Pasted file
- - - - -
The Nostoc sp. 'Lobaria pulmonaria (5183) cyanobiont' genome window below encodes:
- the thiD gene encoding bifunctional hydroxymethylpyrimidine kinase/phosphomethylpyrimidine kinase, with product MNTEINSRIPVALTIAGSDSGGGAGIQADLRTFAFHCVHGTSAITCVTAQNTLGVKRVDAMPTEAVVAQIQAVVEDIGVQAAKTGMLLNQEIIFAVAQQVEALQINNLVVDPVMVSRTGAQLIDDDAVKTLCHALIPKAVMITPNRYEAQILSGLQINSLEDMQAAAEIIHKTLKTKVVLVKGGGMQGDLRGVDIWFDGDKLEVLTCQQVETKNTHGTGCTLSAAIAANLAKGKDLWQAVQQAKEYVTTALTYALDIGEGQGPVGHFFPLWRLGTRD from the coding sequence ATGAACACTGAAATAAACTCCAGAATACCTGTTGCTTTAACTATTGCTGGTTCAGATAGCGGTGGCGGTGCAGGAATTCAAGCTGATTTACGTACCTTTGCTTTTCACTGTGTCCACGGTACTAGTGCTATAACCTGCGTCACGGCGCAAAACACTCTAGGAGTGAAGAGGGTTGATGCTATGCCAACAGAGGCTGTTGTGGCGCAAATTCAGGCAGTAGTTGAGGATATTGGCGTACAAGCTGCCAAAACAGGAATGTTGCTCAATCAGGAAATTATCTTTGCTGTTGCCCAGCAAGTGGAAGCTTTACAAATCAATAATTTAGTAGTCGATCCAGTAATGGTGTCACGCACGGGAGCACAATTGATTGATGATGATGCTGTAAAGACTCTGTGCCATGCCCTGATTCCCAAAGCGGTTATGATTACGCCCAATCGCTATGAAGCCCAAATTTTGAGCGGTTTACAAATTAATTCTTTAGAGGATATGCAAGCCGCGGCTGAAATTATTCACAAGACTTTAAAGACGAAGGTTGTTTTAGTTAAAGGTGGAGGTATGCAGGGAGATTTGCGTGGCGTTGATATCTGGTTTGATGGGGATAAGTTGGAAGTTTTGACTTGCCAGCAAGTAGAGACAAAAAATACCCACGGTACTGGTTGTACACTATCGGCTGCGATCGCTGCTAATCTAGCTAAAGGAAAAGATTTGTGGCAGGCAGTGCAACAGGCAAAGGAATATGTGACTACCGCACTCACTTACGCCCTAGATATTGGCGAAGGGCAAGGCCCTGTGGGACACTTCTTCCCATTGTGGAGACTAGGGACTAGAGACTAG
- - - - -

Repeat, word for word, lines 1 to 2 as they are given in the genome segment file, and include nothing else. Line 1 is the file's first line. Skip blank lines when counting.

The Nostoc sp. 'Lobaria pulmonaria (5183) cyanobiont' genome window below encodes:
- the thiD gene encoding bifunctional hydroxymethylpyrimidine kinase/phosphomethylpyrimidine kinase, with product MNTEINSRIPVALTIAGSDSGGGAGIQADLRTFAFHCVHGTSAITCVTAQNTLGVKRVDAMPTEAVVAQIQAVVEDIGVQAAKTGMLLNQEIIFAVAQQVEALQINNLVVDPVMVSRTGAQLIDDDAVKTLCHALIPKAVMITPNRYEAQILSGLQINSLEDMQAAAEIIHKTLKTKVVLVKGGGMQGDLRGVDIWFDGDKLEVLTCQQVETKNTHGTGCTLSAAIAANLAKGKDLWQAVQQAKEYVTTALTYALDIGEGQGPVGHFFPLWRLGTRD from the coding sequence ATGAACACTGAAATAAACTCCAGAATACCTGTTGCTTTAACTATTGCTGGTTCAGATAGCGGTGGCGGTGCAGGAATTCAAGCTGATTTACGTACCTTTGCTTTTCACTGTGTCCACGGTACTAGTGCTATAACCTGCGTCACGGCGCAAAACACTCTAGGAGTGAAGAGGGTTGATGCTATGCCAACAGAGGCTGTTGTGGCGCAAATTCAGGCAGTAGTTGAGGATATTGGCGTACAAGCTGCCAAAACAGGAATGTTGCTCAATCAGGAAATTATCTTTGCTGTTGCCCAGCAAGTGGAAGCTTTACAAATCAATAATTTAGTAGTCGATCCAGTAATGGTGTCACGCACGGGAGCACAATTGATTGATGATGATGCTGTAAAGACTCTGTGCCATGCCCTGATTCCCAAAGCGGTTATGATTACGCCCAATCGCTATGAAGCCCAAATTTTGAGCGGTTTACAAATTAATTCTTTAGAGGATATGCAAGCCGCGGCTGAAATTATTCACAAGACTTTAAAGACGAAGGTTGTTTTAGTTAAAGGTGGAGGTATGCAGGGAGATTTGCGTGGCGTTGATATCTGGTTTGATGGGGATAAGTTGGAAGTTTTGACTTGCCAGCAAGTAGAGACAAAAAATACCCACGGTACTGGTTGTACACTATCGGCTGCGATCGCTGCTAATCTAGCTAAAGGAAAAGATTTGTGGCAGGCAGTGCAACAGGCAAAGGAATATGTGACTACCGCACTCACTTACGCCCTAGATATTGGCGAAGGGCAAGGCCCTGTGGGACACTTCTTCCCATTGTGGAGACTAGGGACTAGAGACTAG